Uno Platform Ports Windows Calculator to Linux
Uno Platform has ported the famed Windows Calculator, open sourced last year, to Linux as part of a continuing "proof point" effort to demonstrate the reach of what it describes as the sole UI offering available to target Windows, WebAssembly, iOS, macOS, Android and Linux with single-codebase applications coded in C# and XAML.
Uno Platform undertook that effort after Microsoft open sourced the calculator in March 2019 (find it on GitHub). A few months later, it ported the calculator to the web (via WebAssembly) along with iOS and Android. That was a nontrivial project in that the calculator is largely built with decades-old C++ code that needed to be translated to C#.
"The Windows Calculator is an interesting and not-so-simple piece of software," said Jérôme Laban, CTO of Uno Platform, at the time. "The simple initial UI you see upon launch can be deceiving. Of course, that is a good UX choice Microsoft made as most uses of the calculator are rather simple ones. However, the calculator is complex both in the way it was coded over the years, as well as the advanced functions it has."
Last week, Laban announced that Linux was the latest on the list of Windows Calculator porting targets, a list that also includes macOS.
"Partnering with the Canonical team, we created and published it to the Ubuntu Snap Store so you can easily download and install it. Thanks a lot Ubuntu team for assisting us in this process, as well as blogging about Uno calculator at Ubuntu blogs."
That Oct. 15 blog post by Canonical noted that "You can build Linux applications with Uno Platform using Visual Studio and Ubuntu on WSL. You can snap them up in the snap store and then run your apps on anything from the Linux desktop to a Raspberry Pi."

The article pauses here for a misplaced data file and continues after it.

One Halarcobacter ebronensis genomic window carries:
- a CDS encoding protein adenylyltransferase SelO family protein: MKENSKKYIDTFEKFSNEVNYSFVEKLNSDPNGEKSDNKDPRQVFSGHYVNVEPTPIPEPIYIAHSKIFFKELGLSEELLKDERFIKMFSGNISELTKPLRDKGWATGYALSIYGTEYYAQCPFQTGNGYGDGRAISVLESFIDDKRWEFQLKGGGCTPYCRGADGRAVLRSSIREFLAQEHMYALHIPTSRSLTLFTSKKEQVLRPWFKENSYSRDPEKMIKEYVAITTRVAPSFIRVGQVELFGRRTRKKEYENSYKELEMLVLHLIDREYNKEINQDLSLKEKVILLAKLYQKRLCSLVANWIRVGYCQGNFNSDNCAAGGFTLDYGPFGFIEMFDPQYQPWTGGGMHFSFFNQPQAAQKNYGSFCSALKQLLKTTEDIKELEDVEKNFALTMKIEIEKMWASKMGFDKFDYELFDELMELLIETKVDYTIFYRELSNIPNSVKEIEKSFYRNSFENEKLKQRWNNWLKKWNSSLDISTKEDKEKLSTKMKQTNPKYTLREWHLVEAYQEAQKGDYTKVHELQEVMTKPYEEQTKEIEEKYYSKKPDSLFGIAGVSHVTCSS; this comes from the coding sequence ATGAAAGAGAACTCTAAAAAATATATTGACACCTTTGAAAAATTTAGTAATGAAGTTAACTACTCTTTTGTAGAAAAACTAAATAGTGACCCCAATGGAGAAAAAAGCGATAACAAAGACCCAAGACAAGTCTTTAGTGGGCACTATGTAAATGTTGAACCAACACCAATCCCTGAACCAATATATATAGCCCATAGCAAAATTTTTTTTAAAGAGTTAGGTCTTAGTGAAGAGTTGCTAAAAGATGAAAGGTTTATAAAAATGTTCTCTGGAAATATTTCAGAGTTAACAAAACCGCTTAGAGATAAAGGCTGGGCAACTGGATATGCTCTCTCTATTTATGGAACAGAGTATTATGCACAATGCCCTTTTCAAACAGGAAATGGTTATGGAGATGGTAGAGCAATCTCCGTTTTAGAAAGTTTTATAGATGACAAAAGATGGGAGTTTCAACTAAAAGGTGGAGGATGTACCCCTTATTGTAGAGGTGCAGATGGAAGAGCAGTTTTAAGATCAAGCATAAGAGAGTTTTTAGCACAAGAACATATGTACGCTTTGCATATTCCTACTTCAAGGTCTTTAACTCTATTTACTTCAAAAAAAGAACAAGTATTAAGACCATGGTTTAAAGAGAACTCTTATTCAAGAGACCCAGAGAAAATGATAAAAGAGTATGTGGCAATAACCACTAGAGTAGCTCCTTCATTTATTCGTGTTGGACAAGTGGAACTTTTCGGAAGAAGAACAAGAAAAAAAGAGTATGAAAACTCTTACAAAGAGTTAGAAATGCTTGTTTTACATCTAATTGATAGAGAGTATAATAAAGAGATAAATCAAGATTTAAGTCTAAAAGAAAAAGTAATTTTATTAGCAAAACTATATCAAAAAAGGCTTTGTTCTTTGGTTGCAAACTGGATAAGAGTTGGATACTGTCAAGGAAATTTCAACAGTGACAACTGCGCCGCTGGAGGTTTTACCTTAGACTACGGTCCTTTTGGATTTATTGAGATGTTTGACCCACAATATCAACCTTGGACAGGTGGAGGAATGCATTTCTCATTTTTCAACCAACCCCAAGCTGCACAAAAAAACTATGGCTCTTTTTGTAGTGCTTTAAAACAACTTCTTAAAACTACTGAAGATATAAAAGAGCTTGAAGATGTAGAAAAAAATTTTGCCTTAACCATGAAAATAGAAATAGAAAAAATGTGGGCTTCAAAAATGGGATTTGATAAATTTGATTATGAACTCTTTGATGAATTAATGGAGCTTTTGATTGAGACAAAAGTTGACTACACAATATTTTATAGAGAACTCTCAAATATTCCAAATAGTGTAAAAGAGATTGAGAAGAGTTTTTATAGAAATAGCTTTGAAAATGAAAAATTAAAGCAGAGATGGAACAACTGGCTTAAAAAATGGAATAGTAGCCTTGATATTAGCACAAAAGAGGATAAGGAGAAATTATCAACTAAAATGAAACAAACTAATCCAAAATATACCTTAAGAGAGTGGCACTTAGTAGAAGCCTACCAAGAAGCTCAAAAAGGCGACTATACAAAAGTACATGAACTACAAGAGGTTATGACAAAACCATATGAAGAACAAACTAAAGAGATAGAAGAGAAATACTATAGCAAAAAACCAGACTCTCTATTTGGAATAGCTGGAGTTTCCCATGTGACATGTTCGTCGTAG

Along with Canonical's Ubuntu Linux distro, the ported Uno Calculator also runs on:
- Red Hat Enterprise Linux
- Linux Mint
- KDE Neon
- elementary OS
- Arch Linux
However, the project isn't complete, as Laban said "The Uno Platform support for Linux comes with the combination of Skia, SkiaSharp, and GtkSharp, which also makes it a target for Windows (7 and 10) and macOS. The development of the Uno Calculator happened primarily on Windows, with additional testing on Linux machines and devices.
"We still have work to do on our Skia backend, and we’re actively working on updates that will come regularly to provide performance improvements and enhanced fidelity, such as dark theme support, full keyboard support, etc."
For its part, Microsoft isn't done with its open source calculator either, as the project's roadmap says that in 2020 the team is focused on:
- Iterating upon the existing app design based on the latest guidelines for Fluent Design, Windows 10X dual-screen devices, and WinUI 3.0.
- Unblocking community contributions by identifying and addressing bottlenecks affecting developers, including migrating portions of the codebase to C# (#893) and adding a settings page (#596).
- Addressing top user pain points, including clearing up confusion around how Standard Calculator behaves (#138) and fixing hidden characters in copied results (#504).
- Investigating unit converter improvements (#379, #589 and #594)
Of those numbered GitHub issues, only #504 is "closed" as of this writing.
David Ramel is an editor and writer for Converge360.